Architecture <ul><li>only difference is the implementation of SWT/RWT </li></ul><ul><li>RWT is a bundle providing web-specific implementation of SWT, e.g., Display.getDefault() returns a session-based Display </li></ul><ul><li>same APIs as SWT </li></ul><ul><li>not a patch fragment to SWT </li></ul>
Benefits of RAP <ul><li>bringing RCP apps to the web with a single code base -> single sourcing </li></ul><ul><li>OSGi & Equinox!! </li></ul><ul><li>a process of building plug-ins and bundles </li></ul><ul><li>UI side: contributing widget plugins </li></ul><ul><li>Server side: contributing servlet plugins (server-side equinox) </li></ul><ul><li>Others, for example, dynamically enabling/disabling bundles, zero downtime upgrade?? </li></ul>
More about RAP <ul><li>UI Testing: RAPTestCase, SWT testing tools can be reused, e.g., Selenium, SWTBot </li></ul><ul><li>Performance: minor drop down due to more frequent communications with the server (http://eclipsesource.com/blogs/2008/09/17/the-new-eclipse-download-wizard-and-rap-performance/) </li></ul><ul><li>Deployment: Spring dm Server :-); embedded Jetty; need “Servlet Bridge” to run on a J2EE container </li></ul>
RAP in practice: CodeFaces <ul><li>Use case: an IDE way to explore codes from multiple source control systems on your browser ( http://codefaces.org ) </li></ul><ul><li>@JingwenOwenOu & @nondeterminism </li></ul><ul><li>Ages: 7 weeks, 10 - 15 hours per week </li></ul><ul><li>RAP, Ruby/JRuby, Tomcat (Plans: Spring dm, Eclipse Link) </li></ul><ul><li>load balancing on Rackspace cloud </li></ul><ul><li>an IDE way, explore codes, multiple source control systems , browser </li></ul><ul><li>the OSGi pattern: extensible system - the ability to add/remove implementations in a system </li></ul>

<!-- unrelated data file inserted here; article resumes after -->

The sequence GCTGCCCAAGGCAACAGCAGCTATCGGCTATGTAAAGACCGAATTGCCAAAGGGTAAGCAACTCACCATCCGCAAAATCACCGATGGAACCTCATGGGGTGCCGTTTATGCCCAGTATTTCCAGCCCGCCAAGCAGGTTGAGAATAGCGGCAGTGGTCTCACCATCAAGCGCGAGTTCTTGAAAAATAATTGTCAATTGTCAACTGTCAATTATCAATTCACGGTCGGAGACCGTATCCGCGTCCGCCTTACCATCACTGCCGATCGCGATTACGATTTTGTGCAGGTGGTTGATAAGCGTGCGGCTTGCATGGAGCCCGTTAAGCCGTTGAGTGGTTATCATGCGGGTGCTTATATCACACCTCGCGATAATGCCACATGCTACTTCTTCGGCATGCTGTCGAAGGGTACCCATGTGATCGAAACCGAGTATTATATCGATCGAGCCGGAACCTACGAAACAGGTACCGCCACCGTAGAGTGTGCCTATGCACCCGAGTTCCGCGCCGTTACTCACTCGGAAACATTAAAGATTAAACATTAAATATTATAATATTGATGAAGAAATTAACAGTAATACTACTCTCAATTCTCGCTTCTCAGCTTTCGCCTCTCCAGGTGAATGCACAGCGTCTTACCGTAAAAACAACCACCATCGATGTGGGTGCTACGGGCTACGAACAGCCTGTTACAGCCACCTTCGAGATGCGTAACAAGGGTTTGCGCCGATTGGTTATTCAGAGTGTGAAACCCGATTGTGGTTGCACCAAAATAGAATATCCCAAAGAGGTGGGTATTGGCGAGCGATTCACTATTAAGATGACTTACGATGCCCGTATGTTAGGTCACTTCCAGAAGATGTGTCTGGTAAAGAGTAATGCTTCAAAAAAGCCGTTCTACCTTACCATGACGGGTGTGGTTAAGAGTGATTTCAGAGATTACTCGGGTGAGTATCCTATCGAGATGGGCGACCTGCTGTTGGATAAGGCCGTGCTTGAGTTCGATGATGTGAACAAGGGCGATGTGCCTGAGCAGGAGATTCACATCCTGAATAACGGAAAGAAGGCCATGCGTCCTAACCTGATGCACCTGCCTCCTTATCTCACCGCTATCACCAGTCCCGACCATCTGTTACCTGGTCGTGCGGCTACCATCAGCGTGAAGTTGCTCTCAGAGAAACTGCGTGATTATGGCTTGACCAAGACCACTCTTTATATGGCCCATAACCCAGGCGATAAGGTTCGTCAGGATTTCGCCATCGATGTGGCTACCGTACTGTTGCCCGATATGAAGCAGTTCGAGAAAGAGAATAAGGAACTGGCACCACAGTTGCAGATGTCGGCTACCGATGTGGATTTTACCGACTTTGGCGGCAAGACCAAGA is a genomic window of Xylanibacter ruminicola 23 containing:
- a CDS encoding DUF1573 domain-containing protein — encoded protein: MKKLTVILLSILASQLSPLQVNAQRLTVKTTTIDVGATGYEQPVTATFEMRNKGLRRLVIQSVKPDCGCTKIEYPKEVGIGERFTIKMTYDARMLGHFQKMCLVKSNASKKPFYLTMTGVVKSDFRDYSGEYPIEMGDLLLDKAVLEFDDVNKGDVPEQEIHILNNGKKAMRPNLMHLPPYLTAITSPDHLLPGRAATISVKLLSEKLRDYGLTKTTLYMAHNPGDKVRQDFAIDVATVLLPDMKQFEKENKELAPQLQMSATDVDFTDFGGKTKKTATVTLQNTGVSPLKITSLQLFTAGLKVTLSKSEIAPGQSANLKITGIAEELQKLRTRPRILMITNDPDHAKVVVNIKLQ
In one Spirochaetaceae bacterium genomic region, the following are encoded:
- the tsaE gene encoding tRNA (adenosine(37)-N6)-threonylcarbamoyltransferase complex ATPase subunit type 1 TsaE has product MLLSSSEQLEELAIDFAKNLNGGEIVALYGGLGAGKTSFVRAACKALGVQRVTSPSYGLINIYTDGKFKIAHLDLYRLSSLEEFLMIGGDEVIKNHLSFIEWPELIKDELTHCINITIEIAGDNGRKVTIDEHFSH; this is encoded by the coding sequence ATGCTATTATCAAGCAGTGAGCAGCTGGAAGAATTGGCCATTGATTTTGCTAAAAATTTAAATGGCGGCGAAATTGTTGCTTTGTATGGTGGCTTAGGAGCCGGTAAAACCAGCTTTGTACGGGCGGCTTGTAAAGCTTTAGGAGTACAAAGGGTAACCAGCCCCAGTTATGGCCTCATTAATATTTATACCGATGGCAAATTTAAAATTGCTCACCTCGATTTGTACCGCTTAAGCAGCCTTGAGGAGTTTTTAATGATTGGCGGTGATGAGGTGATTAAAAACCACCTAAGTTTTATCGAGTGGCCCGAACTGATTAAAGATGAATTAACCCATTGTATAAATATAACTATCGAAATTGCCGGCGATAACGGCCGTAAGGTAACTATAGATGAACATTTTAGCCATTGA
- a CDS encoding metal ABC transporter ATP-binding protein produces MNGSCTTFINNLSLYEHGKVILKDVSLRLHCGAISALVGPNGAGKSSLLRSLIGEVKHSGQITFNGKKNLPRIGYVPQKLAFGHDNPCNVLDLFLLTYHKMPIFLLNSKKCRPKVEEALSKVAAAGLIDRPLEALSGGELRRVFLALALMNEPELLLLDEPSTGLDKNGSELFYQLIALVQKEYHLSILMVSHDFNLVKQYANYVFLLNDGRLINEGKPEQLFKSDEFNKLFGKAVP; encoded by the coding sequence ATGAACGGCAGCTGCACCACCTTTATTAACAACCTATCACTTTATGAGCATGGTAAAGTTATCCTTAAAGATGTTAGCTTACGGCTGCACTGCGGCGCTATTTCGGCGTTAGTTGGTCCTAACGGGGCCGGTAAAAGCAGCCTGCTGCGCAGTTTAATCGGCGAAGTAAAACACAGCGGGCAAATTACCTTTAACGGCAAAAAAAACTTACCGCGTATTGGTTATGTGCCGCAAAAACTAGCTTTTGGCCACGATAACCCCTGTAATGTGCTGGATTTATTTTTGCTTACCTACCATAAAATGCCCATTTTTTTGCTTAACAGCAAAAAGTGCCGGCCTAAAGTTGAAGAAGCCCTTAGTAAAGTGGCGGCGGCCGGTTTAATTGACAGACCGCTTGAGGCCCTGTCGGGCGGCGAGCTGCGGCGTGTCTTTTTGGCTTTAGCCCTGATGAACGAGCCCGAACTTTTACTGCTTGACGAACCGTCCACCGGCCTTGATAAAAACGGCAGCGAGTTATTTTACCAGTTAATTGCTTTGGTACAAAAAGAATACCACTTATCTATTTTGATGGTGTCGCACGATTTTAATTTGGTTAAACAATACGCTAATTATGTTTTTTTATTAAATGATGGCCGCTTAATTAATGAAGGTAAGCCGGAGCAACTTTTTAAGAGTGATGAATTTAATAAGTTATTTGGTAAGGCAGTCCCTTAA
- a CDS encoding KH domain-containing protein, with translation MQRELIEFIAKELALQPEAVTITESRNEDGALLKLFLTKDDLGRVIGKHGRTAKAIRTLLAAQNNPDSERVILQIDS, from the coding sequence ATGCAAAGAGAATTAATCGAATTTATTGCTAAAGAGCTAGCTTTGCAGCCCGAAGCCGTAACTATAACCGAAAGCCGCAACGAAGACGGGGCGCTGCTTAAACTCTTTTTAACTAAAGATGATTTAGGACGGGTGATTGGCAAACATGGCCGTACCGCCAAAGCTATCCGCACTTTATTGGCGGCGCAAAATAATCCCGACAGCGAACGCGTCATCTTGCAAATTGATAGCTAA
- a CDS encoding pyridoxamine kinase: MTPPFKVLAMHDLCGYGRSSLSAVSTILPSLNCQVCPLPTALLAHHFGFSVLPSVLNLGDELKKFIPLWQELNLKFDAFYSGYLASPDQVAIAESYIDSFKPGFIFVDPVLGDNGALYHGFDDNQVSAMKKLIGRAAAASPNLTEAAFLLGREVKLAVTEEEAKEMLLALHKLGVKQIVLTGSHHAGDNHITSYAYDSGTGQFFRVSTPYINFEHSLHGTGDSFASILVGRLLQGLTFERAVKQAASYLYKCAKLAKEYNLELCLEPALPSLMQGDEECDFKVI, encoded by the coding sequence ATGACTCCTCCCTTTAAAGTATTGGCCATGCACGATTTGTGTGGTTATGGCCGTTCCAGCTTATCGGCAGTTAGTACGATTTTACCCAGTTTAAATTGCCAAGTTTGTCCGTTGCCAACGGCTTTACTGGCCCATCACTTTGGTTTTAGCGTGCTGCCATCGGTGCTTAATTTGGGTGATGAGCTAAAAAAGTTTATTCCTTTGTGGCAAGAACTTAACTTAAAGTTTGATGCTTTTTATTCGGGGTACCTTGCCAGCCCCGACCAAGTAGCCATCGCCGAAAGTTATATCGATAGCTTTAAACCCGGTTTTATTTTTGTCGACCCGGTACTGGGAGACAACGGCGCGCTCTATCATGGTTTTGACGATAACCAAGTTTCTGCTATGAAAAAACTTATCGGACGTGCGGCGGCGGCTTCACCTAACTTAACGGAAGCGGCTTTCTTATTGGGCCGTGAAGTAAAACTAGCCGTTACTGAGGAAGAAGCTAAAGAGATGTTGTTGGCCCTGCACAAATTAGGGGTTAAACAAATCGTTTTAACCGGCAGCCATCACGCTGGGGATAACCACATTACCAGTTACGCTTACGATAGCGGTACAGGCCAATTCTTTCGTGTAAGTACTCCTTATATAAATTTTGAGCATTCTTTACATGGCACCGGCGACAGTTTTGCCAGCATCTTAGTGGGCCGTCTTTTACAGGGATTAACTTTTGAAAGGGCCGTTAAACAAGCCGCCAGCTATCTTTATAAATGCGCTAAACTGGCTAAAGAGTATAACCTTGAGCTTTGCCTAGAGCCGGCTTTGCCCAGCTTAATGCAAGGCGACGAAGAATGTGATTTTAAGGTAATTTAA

Example: refactoring to extension points <ul><li>Keys: small steps, no rush to make it an extension point upfront, gradually </li></ul><ul><li>Identify your extension points (code smell), for example exists in places with a strategy pattern. </li></ul><ul><li>For the first implementation, leave your strategy in the code (YAGNAEP): SCMConnector connector = new GitHubConnector(); </li></ul><ul><li>At some point, you realize you need a second strategy, adjust the interface if necessary, create a factory, refer to the strategy by a String, e.g., an ID: SCMConnector connector = SCMConnectorFactory.create(“GitHub”); SCMConnector connector = SCMConnectorFactory.create(“Subversion”); </li></ul><ul><li>Build up the extension point schema, put extensions in plugin.xml, and in the factory, use Platform.getExtensionRegistry() to read extension point implementations. </li></ul><ul><li>Refactor the extensions out to a new project if necessary. Control is already inverted. Highly decoupled system is achieved! org.codefaces.core org.codefaces.core.github org.codefaces.core.subversion </li></ul>
RAP in practice: Lessons Learnt <ul><li>RAP is not bug-free: Bug 317685 - Images loaded from ext. points don't work behind session based load balancers Bug 319224 - [UICallback] Hanging UICallback request at startup </li></ul><ul><li>Building customized widget is not easy: qooxdoo to build the widget + how to communicate between the widget and the server </li></ul><ul><li>Documentation is unclear for some parts, e.g., the CSS theming, have to use Firebug </li></ul>